Love and its old world charm

Love! We can talk endlessly about love. So much has been written about love. We have dedicated poems and songs to love. We are never tired of making movies on love and romance. From Pakeezah to Dilwale Duhlania Le Jayenge to Yeh Jawani Hai Diwani, from Breakfast at Tiffany’s to Pretty Woman to Titanic to Brokeback Mountain, a good love story has always won our heart.

Of course, love has changed with time. Expressions have changed, mediums have changed. Sometimes I feel love has become more complicated, or we have complicated it by incessantly swiping right and left. The digital platforms and the mobile apps that that have brought young people from across the world closer, may have also added to the confusion. The restlessness, the uncertainty, the indecisiveness, sometimes reluctance to commit. Though these emotions have always existed alongside love, the more articulate younger generation may have only brought them to the surface. They may have also given love a bold new expression.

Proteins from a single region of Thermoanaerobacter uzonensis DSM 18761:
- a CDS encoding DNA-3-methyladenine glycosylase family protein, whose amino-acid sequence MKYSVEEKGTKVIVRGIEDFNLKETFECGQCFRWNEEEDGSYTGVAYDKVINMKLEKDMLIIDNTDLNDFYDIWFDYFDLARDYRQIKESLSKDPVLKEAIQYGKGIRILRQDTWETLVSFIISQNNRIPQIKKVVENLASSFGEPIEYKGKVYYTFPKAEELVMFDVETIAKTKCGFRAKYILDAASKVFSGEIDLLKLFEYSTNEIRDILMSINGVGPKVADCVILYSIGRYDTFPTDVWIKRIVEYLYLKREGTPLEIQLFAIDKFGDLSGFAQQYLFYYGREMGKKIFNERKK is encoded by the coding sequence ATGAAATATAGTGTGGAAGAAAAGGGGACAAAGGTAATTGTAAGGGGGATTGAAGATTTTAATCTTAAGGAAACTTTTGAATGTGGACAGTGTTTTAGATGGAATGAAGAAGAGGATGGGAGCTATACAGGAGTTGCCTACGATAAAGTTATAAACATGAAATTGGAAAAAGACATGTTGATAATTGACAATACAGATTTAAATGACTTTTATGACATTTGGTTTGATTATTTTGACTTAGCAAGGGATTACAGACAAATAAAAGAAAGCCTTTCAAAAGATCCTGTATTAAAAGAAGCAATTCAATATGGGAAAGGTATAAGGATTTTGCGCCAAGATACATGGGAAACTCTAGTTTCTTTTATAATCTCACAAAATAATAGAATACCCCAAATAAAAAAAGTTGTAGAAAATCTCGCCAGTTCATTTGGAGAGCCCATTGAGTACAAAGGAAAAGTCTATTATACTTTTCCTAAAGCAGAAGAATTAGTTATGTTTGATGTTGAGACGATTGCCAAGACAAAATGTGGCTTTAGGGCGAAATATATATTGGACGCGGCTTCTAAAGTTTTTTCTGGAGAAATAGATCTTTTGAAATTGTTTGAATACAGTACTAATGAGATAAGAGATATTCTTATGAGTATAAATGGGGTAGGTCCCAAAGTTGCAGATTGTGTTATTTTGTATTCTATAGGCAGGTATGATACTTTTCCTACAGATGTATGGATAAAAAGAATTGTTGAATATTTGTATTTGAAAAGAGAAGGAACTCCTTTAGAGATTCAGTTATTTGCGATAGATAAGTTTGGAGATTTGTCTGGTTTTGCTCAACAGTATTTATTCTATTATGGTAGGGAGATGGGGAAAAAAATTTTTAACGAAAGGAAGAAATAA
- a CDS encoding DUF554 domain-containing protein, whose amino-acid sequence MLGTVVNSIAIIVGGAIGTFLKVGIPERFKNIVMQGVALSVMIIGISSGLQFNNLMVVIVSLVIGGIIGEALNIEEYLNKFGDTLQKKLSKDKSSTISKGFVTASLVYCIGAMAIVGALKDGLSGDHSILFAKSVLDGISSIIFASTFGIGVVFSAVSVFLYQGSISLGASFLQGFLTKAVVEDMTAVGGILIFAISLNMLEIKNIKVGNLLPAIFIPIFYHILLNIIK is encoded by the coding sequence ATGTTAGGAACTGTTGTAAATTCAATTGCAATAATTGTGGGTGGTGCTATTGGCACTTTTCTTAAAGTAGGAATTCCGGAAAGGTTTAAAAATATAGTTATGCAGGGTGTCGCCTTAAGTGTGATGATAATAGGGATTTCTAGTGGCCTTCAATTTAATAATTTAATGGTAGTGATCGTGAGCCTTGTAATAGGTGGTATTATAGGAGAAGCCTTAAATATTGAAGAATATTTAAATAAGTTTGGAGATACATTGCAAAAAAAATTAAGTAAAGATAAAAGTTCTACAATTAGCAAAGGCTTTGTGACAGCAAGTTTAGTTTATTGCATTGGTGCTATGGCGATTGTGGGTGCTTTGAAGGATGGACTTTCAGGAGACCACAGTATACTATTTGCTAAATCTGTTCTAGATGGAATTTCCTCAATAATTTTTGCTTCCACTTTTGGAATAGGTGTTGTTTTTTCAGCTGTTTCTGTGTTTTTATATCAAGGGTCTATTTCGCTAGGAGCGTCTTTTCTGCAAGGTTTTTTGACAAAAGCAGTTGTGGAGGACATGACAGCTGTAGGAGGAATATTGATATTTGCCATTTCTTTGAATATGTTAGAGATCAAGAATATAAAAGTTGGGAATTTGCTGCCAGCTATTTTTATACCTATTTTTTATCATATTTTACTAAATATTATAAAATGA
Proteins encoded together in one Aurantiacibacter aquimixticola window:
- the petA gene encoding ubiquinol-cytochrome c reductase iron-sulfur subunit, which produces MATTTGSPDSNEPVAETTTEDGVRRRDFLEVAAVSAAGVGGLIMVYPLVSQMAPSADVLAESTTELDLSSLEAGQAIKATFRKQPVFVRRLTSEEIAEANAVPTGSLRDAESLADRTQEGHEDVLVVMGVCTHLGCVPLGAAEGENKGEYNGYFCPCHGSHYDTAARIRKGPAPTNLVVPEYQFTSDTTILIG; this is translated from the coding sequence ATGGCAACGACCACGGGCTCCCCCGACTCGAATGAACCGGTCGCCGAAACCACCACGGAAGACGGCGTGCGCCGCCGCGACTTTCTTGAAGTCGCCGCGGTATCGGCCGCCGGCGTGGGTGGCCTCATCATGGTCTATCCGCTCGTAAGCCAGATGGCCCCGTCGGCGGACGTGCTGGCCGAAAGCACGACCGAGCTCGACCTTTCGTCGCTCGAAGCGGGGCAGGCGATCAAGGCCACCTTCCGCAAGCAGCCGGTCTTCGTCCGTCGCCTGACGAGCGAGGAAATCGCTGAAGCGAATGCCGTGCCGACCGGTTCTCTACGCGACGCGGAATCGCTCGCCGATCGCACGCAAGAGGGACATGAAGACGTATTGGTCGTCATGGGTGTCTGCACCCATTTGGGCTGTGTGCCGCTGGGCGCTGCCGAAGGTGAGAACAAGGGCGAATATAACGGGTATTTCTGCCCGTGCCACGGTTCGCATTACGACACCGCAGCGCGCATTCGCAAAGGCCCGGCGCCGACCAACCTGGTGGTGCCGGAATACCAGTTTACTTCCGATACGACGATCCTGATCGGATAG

Many of us though still miss the older times, we nostalgically look back to our simple college love stories. Anupriya Agarwal beautifully pens down the old world charm of love that she so misses.

Anupriya with Vibhor: when they just met

The charm of older times – falling in awe of someone over a cup of tea, or a glass of water is all gone. I remember in college, during college fests – admiring someone for his pink shirt – sheepishly discussing his smile with friends and then making a big deal if he came and said Hi, we will be in touch!